Database Spotlight: Kanopy

The word "Kanopy" is written in white in an all lowercase serif font on a black background.
The Kanopy logo

One of the characters in Wong Kar-wai’s 2000 motion-picture masterpiece In the Mood for Love tells us that, “In the old days, if someone had a secret they didn’t want to share… They went up a mountain, found a tree, carved a hole in it, and whispered the secret into the hole. Then they covered it with mud. And left the secret there forever”. While one of the many poignant moments from a heart-breaking film, the libraries of Oxford have now very much entered the modern day and are committed to sharing as much as we can about the myriad real and virtual secrets we hold in our collections. For the next instalment of the Graduate Trainee blog’s “Database Spotlight” series, I would like to showcase the streaming platform Kanopy.

Accessible under “Databases A-Z” on the “Useful Links” section of the SOLO homepage, Kanopy is “dedicated to thoughtful and thought-provoking films… that foster learning and conversation”, providing access to a wide array of feature films, short works and educational documentaries. In actual fact, their raison d’être is broad enough that we can enjoy many different styles of content, some of which I will highlight here. Though I first came across Kanopy around three years ago as an undergraduate student at SOAS, University of London which also subscribed, the Bodleian Libraries has only this autumn provided access so I believe this will be an unheard-of resource for most Oxford students and staff (the institutional Single Sign-On login is required) which needs promoting!


A black and white image of Tarkovsky, a man with light skin, short dark hair and a moustache. He points to the camera and stares at something just behind the viewer. He wears a patterned scarf around his neck.
Legendary Russian director Andrei Tarkovsky


One of the first films I came across on the platform was the aforementioned In the Mood for Love, now widely considered one of the greatest films of the twenty-first century exemplifying both Wong Kar-wai’s distinctive lush, colourful visual style and subtle storytelling in its presentation of the impossible love affair between the film’s two married protagonists. Most of the films included on Kanopy belong more to the ‘traditional’ canon of classic films, however. Though filmed in the 1970s Soviet Union and set in a distant dystopian future, legendary director Andrei Tarkovsky’s Solaris (remade in 2002 and starring George Clooney) centres around a similarly-impossible love story with the science-fiction and philosophical themes much more in the background. French filmmaker Chris Marker’s 1962 short film La Jetée also combines a fated romance with darker, denser contemplations on the Cold War and would be of interest to fans of the 1995 Terry Gilliam Hollywood remake 12 Monkeys, echoing and expanding on many scenes of the earlier work and featuring outstanding performances by Bruce Willis, Brad Pitt and Christopher Plummer.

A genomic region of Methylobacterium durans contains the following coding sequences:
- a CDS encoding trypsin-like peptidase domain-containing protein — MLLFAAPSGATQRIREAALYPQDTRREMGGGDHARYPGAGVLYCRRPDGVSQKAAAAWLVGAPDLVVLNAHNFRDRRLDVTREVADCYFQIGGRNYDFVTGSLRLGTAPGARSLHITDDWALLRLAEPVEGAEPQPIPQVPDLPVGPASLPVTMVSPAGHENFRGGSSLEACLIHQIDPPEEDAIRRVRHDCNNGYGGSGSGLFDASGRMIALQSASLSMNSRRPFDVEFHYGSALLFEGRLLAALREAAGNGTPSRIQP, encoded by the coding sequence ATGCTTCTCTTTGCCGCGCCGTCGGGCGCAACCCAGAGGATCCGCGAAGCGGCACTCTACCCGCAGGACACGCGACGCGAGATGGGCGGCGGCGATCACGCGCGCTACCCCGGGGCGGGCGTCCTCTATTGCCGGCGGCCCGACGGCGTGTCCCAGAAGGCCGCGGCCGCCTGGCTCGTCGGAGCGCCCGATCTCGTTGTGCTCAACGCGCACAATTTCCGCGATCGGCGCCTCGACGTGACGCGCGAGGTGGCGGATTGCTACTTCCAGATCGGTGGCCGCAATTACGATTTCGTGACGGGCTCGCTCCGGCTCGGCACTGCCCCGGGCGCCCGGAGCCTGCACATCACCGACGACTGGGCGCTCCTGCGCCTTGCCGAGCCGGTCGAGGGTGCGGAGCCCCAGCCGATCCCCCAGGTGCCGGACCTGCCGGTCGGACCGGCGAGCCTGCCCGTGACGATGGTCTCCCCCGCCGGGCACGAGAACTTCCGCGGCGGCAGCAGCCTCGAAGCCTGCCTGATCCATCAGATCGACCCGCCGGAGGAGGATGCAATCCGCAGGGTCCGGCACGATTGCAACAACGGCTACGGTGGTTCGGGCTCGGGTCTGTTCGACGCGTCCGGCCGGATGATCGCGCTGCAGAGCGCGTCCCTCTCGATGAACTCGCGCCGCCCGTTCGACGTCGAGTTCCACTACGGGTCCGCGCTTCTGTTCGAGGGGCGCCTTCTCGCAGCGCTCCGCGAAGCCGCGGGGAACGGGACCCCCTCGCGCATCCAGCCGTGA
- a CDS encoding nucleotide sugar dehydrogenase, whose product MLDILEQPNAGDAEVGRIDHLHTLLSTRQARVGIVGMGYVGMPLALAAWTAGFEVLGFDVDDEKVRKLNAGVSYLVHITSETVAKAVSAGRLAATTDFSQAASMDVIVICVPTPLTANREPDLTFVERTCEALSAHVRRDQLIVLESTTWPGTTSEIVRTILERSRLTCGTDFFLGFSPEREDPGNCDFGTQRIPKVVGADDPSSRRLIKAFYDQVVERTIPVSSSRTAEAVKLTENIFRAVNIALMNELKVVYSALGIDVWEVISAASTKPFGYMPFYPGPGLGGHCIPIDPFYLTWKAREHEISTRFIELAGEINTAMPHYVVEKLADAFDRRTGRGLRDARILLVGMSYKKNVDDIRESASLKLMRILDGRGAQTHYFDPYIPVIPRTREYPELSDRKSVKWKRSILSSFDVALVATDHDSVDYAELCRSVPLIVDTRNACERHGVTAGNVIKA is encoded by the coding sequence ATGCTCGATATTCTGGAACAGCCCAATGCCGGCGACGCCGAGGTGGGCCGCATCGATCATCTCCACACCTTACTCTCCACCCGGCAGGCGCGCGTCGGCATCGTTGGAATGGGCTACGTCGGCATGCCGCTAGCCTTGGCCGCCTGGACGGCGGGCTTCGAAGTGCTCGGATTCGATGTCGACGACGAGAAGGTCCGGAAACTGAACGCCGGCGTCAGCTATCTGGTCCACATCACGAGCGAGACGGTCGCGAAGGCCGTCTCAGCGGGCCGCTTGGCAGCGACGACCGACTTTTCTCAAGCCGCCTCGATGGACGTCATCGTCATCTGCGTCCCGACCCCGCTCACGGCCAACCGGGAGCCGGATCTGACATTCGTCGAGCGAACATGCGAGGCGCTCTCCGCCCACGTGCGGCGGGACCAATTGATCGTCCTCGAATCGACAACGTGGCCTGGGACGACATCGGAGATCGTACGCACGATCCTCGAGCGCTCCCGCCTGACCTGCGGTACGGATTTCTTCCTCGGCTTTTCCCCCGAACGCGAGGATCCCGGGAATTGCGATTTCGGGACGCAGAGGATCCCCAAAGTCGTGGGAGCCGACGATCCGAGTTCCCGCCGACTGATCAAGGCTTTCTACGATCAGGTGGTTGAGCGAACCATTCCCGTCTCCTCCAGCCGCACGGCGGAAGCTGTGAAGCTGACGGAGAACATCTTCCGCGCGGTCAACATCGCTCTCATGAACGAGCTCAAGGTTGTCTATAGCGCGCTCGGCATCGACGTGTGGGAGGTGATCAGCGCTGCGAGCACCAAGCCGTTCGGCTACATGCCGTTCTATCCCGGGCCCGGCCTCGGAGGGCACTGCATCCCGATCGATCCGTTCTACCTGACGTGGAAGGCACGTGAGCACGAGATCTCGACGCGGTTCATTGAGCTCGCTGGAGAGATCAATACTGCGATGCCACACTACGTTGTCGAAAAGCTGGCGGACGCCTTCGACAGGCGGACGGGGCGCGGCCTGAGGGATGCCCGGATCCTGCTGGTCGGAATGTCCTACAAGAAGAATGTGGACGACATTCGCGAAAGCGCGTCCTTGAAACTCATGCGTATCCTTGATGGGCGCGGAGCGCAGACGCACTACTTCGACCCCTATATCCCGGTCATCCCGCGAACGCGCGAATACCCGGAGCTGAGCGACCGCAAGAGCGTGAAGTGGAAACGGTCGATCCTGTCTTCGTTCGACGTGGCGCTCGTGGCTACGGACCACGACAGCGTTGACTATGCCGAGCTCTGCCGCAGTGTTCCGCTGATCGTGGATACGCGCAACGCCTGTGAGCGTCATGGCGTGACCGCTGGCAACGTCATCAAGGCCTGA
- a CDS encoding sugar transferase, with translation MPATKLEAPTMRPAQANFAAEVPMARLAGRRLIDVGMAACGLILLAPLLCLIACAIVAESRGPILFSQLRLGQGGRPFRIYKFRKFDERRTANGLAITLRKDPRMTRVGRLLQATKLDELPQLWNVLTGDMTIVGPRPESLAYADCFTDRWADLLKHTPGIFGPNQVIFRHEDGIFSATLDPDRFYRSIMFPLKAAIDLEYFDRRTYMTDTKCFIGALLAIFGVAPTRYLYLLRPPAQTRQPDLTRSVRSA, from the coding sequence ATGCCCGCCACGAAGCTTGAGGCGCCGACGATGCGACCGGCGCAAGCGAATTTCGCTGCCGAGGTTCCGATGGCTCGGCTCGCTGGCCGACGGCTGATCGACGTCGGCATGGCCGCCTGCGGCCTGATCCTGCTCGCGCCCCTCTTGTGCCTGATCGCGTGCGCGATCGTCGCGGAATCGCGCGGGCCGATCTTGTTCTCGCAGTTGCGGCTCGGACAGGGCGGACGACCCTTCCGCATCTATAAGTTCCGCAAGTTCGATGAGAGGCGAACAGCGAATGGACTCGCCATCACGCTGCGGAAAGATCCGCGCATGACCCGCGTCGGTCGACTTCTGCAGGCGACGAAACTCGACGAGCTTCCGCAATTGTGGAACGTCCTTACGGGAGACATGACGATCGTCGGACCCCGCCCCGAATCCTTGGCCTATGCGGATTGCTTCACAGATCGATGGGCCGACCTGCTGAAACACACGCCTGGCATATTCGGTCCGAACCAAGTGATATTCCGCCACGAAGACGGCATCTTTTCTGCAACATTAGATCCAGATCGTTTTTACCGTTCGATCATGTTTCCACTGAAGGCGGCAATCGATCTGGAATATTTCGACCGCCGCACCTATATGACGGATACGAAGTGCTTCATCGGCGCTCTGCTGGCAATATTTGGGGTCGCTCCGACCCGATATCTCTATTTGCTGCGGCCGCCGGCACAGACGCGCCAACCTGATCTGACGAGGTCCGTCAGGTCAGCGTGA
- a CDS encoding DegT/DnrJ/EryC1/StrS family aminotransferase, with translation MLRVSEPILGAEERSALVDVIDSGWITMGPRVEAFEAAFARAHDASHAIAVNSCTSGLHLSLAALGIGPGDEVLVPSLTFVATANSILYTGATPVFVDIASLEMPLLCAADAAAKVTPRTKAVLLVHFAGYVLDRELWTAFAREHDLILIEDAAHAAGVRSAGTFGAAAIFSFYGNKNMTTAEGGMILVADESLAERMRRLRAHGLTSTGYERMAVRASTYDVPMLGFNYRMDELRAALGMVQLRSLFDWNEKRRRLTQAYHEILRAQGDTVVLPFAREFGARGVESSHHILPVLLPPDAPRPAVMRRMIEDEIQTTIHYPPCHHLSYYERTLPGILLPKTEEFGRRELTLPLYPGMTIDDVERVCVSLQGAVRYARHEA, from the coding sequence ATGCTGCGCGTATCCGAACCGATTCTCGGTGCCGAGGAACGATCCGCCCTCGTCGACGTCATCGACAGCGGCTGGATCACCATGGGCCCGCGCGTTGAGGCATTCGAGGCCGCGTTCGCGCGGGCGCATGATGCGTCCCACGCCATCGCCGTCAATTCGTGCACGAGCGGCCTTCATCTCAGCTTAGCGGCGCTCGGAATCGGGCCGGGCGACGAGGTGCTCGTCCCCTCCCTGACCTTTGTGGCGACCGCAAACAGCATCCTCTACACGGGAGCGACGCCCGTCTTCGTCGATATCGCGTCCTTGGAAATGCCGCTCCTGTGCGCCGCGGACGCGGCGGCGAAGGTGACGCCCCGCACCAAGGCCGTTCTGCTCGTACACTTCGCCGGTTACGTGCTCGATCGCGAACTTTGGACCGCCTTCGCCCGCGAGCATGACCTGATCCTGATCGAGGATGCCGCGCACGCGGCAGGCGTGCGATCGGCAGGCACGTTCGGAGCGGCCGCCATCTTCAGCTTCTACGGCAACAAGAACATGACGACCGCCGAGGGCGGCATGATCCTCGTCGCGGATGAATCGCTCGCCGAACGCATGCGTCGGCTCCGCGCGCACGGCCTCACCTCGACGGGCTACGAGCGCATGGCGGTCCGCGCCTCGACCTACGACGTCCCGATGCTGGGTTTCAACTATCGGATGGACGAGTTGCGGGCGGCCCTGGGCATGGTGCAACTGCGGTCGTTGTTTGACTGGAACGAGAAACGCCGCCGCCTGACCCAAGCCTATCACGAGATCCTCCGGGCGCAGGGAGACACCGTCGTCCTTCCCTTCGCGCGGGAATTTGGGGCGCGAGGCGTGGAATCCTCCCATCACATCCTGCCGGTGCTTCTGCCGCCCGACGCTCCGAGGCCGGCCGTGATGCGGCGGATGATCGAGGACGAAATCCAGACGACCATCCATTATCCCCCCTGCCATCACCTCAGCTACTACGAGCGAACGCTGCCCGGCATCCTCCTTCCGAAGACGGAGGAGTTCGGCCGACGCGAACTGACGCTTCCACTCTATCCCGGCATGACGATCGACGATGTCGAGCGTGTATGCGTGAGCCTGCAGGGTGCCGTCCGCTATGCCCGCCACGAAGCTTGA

In contrast, Tarkovksy’s other films, like Stalker, Andrei Rublev and Mirror would appeal to audiences more interested in the philosophical and existential themes and preoccupations of the director as he struggled continuously with the impositions placed on artistic freedom in the later years of the USSR. For others interested in the history of Russian cinema, Kanopy has selected Sergei Eisenstein’s epics Battleship Potemkin, Ivan the Terrible and Alexander Nevsky as integral instances of its must-see works for Film Studies students.




By far the most complete genre collection I would say Kanopy has selected would be Hollywood Film Noir, running from its origins in the 1930s and ‘40s to revisionist and complex 1970s’ “New Hollywood” offerings. Particular recommendations would be the definitive 1944 noir Double Indemnity directed by Billy Wilder, well known for his comedies Some Like It Hot and The Apartment but really an all-rounder of the old and best type, together with the quite comical Suddenly! worth watching for Frank Sinatra’s charismatic performance. Of the later noirs, The Killing of a Chinese Bookie would stand out to those attracted to the genre’s seedier side and to its cult status as part of actor/director John Cassavetes’ canon. And, on that note, fans of his would be very much interested in his performance alongside Peter Falk (AKA Lieutenant Columbo) in Mikey and Nicky who also stars in Cassevetes’ directorial magnum opus, A Woman under the Influence.




As you can see, for the one who is willing to have a good hunt through a fair few less-desirable offerings, Kanopy presents a veritable treasure trove for any cinephile. And I haven’t even mentioned that you can find both parts I and II of The Godfather!